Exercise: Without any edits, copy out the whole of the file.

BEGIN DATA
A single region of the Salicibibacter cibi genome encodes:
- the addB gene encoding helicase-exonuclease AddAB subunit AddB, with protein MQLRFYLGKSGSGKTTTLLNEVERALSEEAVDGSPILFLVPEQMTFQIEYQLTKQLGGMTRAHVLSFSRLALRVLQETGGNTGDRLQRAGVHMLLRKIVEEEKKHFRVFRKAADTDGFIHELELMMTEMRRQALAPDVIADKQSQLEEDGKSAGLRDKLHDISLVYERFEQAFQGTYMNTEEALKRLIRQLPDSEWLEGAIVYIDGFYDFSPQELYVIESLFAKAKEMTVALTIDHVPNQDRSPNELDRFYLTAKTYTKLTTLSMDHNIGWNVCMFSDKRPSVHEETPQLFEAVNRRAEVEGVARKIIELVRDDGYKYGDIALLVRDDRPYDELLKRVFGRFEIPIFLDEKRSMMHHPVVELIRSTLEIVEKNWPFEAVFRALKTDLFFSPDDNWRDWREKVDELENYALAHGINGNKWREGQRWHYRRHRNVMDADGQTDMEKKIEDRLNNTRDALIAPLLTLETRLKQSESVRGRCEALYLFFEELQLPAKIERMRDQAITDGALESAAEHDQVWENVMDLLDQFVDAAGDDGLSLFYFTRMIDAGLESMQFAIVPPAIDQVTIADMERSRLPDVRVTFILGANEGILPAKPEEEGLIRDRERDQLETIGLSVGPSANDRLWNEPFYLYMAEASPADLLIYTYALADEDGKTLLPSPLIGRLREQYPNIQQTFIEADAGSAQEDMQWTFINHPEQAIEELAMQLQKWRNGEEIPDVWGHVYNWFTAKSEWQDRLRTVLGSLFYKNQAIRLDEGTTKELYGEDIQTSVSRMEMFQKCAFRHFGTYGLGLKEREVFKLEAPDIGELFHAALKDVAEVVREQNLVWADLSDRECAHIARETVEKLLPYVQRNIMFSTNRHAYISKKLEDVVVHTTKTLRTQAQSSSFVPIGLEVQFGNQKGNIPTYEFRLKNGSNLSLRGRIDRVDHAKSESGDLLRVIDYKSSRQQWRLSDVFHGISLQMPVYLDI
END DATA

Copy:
A single region of the Salicibibacter cibi genome encodes:
- the addB gene encoding helicase-exonuclease AddAB subunit AddB, with protein MQLRFYLGKSGSGKTTTLLNEVERALSEEAVDGSPILFLVPEQMTFQIEYQLTKQLGGMTRAHVLSFSRLALRVLQETGGNTGDRLQRAGVHMLLRKIVEEEKKHFRVFRKAADTDGFIHELELMMTEMRRQALAPDVIADKQSQLEEDGKSAGLRDKLHDISLVYERFEQAFQGTYMNTEEALKRLIRQLPDSEWLEGAIVYIDGFYDFSPQELYVIESLFAKAKEMTVALTIDHVPNQDRSPNELDRFYLTAKTYTKLTTLSMDHNIGWNVCMFSDKRPSVHEETPQLFEAVNRRAEVEGVARKIIELVRDDGYKYGDIALLVRDDRPYDELLKRVFGRFEIPIFLDEKRSMMHHPVVELIRSTLEIVEKNWPFEAVFRALKTDLFFSPDDNWRDWREKVDELENYALAHGINGNKWREGQRWHYRRHRNVMDADGQTDMEKKIEDRLNNTRDALIAPLLTLETRLKQSESVRGRCEALYLFFEELQLPAKIERMRDQAITDGALESAAEHDQVWENVMDLLDQFVDAAGDDGLSLFYFTRMIDAGLESMQFAIVPPAIDQVTIADMERSRLPDVRVTFILGANEGILPAKPEEEGLIRDRERDQLETIGLSVGPSANDRLWNEPFYLYMAEASPADLLIYTYALADEDGKTLLPSPLIGRLREQYPNIQQTFIEADAGSAQEDMQWTFINHPEQAIEELAMQLQKWRNGEEIPDVWGHVYNWFTAKSEWQDRLRTVLGSLFYKNQAIRLDEGTTKELYGEDIQTSVSRMEMFQKCAFRHFGTYGLGLKEREVFKLEAPDIGELFHAALKDVAEVVREQNLVWADLSDRECAHIARETVEKLLPYVQRNIMFSTNRHAYISKKLEDVVVHTTKTLRTQAQSSSFVPIGLEVQFGNQKGNIPTYEFRLKNGSNLSLRGRIDRVDHAKSESGDLLRVIDYKSSRQQWRLSDVFHGISLQMPVYLDI